2. The apparatus according to claim 1, wherein each of the systems further includes an impairment detecting means for detecting impairment of the system, and when one or more of the systems, including said one of the systems generating the first torque command, is impaired, the control means of one of the systems that is functioning normally:
generates a second torque command representing torque for driving the steered wheel based on a steering position of the steering wheel and position information of the associated one of the motors;
generates one or more distributed torque commands from the second torque command in accordance with the number of the systems that are functioning normally, each of the distributed torque commands generated from the second torque command being provided to an associated one of the systems that is functioning normally; and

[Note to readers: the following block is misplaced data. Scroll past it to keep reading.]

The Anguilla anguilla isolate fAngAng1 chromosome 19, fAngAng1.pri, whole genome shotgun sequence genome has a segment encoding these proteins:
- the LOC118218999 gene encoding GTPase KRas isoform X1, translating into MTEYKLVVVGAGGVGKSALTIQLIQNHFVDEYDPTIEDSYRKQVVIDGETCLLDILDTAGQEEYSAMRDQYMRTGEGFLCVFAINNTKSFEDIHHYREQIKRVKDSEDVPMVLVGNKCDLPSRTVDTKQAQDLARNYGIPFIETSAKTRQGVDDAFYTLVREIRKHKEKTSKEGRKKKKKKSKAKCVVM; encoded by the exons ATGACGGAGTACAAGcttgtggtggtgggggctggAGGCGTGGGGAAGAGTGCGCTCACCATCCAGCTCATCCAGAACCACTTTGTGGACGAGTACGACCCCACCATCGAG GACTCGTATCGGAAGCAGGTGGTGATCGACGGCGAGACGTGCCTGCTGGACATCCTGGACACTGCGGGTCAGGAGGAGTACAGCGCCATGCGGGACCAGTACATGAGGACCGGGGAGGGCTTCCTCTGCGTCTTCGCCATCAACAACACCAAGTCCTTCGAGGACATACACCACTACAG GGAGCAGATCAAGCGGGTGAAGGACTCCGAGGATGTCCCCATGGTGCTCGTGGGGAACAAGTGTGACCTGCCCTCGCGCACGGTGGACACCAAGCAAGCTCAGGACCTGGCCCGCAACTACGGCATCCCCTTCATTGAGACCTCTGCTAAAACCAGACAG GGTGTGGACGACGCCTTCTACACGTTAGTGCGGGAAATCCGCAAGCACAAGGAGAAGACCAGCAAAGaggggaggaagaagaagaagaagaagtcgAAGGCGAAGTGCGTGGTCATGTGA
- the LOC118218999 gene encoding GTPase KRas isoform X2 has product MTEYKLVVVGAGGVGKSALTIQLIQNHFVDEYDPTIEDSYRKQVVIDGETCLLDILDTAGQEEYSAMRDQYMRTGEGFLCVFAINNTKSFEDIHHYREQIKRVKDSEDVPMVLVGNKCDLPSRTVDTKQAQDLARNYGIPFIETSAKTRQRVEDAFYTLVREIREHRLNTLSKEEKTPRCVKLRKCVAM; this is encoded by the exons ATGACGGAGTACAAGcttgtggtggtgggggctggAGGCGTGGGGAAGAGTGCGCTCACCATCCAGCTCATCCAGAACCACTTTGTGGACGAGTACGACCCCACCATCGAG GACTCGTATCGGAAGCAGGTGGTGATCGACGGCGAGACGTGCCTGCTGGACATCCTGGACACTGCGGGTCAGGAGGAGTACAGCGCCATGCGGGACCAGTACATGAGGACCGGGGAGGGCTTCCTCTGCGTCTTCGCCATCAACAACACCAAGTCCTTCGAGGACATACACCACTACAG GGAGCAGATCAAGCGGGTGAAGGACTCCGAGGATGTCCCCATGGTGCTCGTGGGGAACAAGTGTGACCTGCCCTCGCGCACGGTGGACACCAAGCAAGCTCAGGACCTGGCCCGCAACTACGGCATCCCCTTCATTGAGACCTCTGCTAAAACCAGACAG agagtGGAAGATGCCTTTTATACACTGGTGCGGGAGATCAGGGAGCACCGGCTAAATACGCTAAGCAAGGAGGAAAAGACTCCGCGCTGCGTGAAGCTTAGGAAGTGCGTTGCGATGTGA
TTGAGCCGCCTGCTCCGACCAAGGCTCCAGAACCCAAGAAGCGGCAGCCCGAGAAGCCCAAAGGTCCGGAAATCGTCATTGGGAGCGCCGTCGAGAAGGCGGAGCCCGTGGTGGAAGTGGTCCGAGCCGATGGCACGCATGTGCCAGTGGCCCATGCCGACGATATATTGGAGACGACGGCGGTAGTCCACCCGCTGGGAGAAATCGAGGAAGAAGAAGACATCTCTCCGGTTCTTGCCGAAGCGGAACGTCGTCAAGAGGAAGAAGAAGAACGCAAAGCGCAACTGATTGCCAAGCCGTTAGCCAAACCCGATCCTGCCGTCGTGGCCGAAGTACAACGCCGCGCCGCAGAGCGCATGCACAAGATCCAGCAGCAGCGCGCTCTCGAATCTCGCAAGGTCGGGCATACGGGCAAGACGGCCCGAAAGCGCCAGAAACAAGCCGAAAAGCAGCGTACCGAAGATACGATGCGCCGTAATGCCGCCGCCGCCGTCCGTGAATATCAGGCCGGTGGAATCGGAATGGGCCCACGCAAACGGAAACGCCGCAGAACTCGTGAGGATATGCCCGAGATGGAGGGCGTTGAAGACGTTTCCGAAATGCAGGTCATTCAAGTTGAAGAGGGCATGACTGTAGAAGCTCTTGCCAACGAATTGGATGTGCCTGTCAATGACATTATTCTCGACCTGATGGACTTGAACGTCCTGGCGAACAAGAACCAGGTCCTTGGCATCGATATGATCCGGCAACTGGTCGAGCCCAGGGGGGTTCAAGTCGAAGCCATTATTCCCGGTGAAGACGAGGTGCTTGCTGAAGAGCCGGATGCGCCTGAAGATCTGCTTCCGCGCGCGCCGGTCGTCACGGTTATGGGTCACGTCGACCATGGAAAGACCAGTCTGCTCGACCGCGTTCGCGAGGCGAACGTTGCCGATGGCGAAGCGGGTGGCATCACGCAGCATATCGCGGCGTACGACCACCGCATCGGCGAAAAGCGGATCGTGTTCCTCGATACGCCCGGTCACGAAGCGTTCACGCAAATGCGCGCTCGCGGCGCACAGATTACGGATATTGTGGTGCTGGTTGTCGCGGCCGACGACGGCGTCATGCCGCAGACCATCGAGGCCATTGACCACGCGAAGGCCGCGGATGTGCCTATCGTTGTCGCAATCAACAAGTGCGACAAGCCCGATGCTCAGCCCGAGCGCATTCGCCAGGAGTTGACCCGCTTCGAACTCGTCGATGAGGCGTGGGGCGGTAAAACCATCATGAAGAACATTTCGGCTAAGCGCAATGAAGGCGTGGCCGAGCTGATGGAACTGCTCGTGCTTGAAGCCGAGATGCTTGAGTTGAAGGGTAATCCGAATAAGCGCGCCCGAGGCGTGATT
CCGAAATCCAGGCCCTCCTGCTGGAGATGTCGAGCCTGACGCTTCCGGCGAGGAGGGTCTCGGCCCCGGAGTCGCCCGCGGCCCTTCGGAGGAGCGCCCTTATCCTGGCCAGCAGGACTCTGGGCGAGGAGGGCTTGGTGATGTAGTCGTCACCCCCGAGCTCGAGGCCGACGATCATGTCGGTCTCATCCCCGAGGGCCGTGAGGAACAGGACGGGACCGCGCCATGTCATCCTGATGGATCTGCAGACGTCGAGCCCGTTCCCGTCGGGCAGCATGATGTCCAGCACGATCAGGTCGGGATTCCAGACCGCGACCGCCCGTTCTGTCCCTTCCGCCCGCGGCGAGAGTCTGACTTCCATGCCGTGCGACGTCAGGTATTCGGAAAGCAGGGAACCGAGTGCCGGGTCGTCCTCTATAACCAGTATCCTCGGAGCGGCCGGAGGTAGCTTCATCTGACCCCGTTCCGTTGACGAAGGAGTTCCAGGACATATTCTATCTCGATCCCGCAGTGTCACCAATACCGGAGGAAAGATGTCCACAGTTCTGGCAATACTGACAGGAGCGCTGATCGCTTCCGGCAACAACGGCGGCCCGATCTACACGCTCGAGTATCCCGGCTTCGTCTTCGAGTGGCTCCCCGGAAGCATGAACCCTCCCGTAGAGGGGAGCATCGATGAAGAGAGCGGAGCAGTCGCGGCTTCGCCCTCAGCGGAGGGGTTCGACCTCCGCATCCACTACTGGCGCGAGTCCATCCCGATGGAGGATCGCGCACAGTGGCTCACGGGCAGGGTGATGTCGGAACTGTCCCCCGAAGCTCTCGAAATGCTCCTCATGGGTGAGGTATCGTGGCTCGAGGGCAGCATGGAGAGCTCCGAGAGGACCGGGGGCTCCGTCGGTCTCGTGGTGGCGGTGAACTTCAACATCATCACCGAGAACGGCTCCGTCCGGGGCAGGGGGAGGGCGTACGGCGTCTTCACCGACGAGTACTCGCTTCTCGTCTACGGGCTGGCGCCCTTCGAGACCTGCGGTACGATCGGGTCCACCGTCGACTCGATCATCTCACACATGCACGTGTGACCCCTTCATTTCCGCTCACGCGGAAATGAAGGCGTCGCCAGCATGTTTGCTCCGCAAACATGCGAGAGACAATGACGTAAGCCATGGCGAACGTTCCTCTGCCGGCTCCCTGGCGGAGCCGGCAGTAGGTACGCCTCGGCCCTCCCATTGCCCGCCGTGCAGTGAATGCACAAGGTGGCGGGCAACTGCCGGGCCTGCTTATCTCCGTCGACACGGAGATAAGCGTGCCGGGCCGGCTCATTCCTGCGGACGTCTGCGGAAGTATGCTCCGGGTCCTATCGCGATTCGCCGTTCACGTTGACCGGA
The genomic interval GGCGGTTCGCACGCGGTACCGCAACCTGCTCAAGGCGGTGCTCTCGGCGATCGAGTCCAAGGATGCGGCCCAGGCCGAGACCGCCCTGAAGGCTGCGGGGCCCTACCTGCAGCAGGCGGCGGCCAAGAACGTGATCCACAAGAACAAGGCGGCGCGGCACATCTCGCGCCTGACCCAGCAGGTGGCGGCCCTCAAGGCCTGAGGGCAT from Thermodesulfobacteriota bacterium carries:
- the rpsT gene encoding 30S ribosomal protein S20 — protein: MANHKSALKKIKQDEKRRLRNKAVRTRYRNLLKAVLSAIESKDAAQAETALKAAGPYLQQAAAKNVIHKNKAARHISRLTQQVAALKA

controls the torque of the associated one of the motors in accordance with the distributed torque command distributed to said one of the systems that is functioning normally; and
the control means of at least a further one of the other systems that is functioning normally controls the torque of the associated one of the motors in accordance with the distributed torque command distributed to the at least a further one of the systems functioning normally.
3. The apparatus according to claim 1, wherein each of the systems further includes an impairment detecting means for detecting impairment of the system, and when one or more of the systems, excluding said one of the systems generating the first torque command, are impaired, the control means of said one of the systems: